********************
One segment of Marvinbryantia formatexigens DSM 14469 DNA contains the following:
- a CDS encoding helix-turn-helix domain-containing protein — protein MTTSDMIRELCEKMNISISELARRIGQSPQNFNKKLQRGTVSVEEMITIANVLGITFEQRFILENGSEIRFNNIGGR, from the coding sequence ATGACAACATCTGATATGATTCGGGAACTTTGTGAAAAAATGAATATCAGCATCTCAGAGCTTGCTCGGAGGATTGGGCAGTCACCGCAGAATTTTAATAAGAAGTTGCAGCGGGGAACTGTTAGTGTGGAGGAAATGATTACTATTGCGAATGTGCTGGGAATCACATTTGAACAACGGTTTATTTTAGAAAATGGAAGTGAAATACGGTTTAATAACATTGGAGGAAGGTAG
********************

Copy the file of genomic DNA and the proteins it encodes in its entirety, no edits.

One segment of Marvinbryantia formatexigens DSM 14469 DNA contains the following:
- a CDS encoding helix-turn-helix domain-containing protein — protein MTTSDMIRELCEKMNISISELARRIGQSPQNFNKKLQRGTVSVEEMITIANVLGITFEQRFILENGSEIRFNNIGGR, from the coding sequence ATGACAACATCTGATATGATTCGGGAACTTTGTGAAAAAATGAATATCAGCATCTCAGAGCTTGCTCGGAGGATTGGGCAGTCACCGCAGAATTTTAATAAGAAGTTGCAGCGGGGAACTGTTAGTGTGGAGGAAATGATTACTATTGCGAATGTGCTGGGAATCACATTTGAACAACGGTTTATTTTAGAAAATGGAAGTGAAATACGGTTTAATAACATTGGAGGAAGGTAG